* Soap up only at the very end of your bath
* Use a fragrance-free barrier-type moisturizer such as petroleum jelly before drying off
* Use care when selecting lotion, soap, or perfumes to avoid suspected allergens; ask your doctor for recommendations
* Never rub your skin dry, or else your skin's oil/moisture will be on the towel and not your body; pat dry instead

Light therapy using ultraviolet light can help control eczema.

A diet rich in omega-3 (and low in omega-6) polyunsaturated fatty acids may be able to reduce symptoms.

I hope this help!

Lisa - posted on 05/08/2009




I have eczema on my hands from handling pizza dough every day in my restaurant....the yeast causes a reaction and makes my hands and wrists break out....some of the things I try to avoid are white bread, doughnuts, beer(obviously you won't be giving your daughter taht!), and anything made with lots of yeast, also when my breakouts are really bad maybe cause it's just my hands but I will coat them with a regular antibiotic ointment such as neosporin it works very well for me...can't really do anything while its on but it helps soooooo much

Susan - posted on 05/06/2009




Two of my kids have eczema. When my son was a baby, he had the weeping too. We used Protopic on him at that time. Now with the two kids, we use All Free laundry detergent and no dryer sheets as dryer sheets can aggravate eczema. In the tub, we use Robathol and then we also use Vanicream for our lotion. We do use hydrocortisone too. We try to avoid steroid creams as much as possible as they can cause thinning of the skin. My middle child never had it but the oldest and youngest both had it from head to toe, everywhere but the palms of their hands and the soles of their feet, so I really feel for you. I agree that seeing an allergist and/or dermatologist or if the option is available to you a pediatric allergist and/or pediatric dermatologist is a good idea too. Our son was tested for some allergies but not a lot and now we just have him on OTC allergy meds to save him going through all the different allergy tests. Both kids are doing much better now but not completely cleared up but it's definitely easier now. Good luck!!

Marcelle - posted on 05/05/2009




I feel for you, that is really severe eczema.

My daughter's eczema is a part of her being atopic, i.e. she has asthma and rhinitis too, just sensitive to everything. She's 13 now and learning to cope with it herself.

The important thing is to find out what is causing it. This can be arduous and drawn out, especially if you don't know what kind of allergies are causing it. So what I would do is

1) Have her allergy tested. This is not foolproof but can help indicate what needs to eliminated.

2) My daughter is basically allergic to water. So every bath needs to have 'Oil of Olatum' added. (She showers mainly now, and it has much more under control). Baths also need to be short.

3) She is also allergic to dust mites. So that means an extremely clean room, with no carpets or woolen curtains. Bedding need to be aired in strong sunlight regularly, matress, everything.

4) Any wool in contact with her skin will set of another round of scratching. Any stockings are also impossible. Eucarin cream and steriod based creams do help local scratching.

5) Go to a dermatologist. The problem is constant scratching can cause infections if their hands are not surgically clean (impossible for most children) and that will cause further problems.

I know some other children who have their eczema triggered by food allergies others by stress.

It is a PITA until you get it under control and the child can help take care of themselves.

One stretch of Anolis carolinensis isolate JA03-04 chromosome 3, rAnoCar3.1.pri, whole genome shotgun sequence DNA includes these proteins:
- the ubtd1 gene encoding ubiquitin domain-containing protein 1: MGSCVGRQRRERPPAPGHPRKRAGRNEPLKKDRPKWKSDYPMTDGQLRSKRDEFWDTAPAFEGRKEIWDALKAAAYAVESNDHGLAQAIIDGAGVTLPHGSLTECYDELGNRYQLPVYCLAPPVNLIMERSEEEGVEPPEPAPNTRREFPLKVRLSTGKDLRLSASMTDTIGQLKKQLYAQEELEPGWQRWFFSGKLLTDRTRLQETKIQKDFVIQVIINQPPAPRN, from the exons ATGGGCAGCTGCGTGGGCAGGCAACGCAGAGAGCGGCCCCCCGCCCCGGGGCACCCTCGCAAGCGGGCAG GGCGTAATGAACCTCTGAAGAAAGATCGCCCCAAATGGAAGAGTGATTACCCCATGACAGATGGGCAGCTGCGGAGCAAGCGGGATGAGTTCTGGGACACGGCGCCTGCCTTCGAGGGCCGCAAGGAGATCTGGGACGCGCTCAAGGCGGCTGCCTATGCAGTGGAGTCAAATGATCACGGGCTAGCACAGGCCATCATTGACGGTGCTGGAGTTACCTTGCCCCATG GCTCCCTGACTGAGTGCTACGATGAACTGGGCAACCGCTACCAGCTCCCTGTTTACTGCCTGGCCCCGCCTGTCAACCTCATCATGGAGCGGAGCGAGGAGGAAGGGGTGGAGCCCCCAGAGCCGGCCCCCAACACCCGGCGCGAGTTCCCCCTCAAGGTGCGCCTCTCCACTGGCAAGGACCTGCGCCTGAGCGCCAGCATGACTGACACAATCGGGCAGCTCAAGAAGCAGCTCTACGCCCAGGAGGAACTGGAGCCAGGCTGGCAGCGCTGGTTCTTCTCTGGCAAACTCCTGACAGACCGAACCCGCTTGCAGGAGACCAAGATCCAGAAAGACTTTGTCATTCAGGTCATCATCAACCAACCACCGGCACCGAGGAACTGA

I would actually try stop all treatments for the shortest period possible, and get the allergy diagnosis, then start the elimination of particular things. It would mean a week or more of constant attention, but I do feel it could get you to a livable solution quicker.

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Honey creams- have you tried that. They work wonders for my son. I have honey bath oil and creams. Have honey night and day creams...I have also been told to limit amount of time he is in the bath, as this can cause flare ups...

Mary - posted on 05/04/2009




I was thinking along the lines of Kyle. have you investigated possible causes of the eczema? It is often an allergy, I understand. Have you had her tested for allergies, or looked into it yourself? It can be an outer allergy, like Kyle's child, or a food allergy even. I would look at what she had eaten recently when she gets a really bad breakout, or if she has it all the time, look at what she eats every day and look up allergies online and see which foods/ chemicals are likely culprits. Like Kyle says, all children are different, but yet there are certain foods that tend to be common allergens. Dairy, for one, causes trouble for a lot of people, but look up allergies and see if you find anything related to skin rashes etc. Its a start. :) Poor little girl. Good luck.

Kyle - posted on 05/04/2009




Every child is different, so it's hard to guess what will work for your child. My daughter is 7 now, but a couple of years ago, she started to have spots. The doctor finally said it was eczema. She doesn't sound as bad off as your daughter, but she itched a lot. We use a cream called Sarna, it works for poison ivy too. It seems to help with her itching. It worked great when my son had poison ivy to dry it out. The weird thing about the so-called eczema though is I'm thinking that it really wasn't eczema, we'd just been to the doctor a few times, so she thought she'd diagnose her with that because she didn't know what else it was. Anyway - I got to thinking, I usually use Era laundry detergent, but when she would have her breakouts, I had switched to Mountain Spring Tide, I have NOT used MS Tide since I thought that and she's not had a breakouts of so-called eczema, so I'm just thinking that the doctor was wrong. I'm sorry, I'm probably not much help, but maybe give the Sarna a try. My cousin had really bad eczema on his hands growing up and I don't know if his mother ever found anything good, his hands were always just painful looking. I feel for your daughter!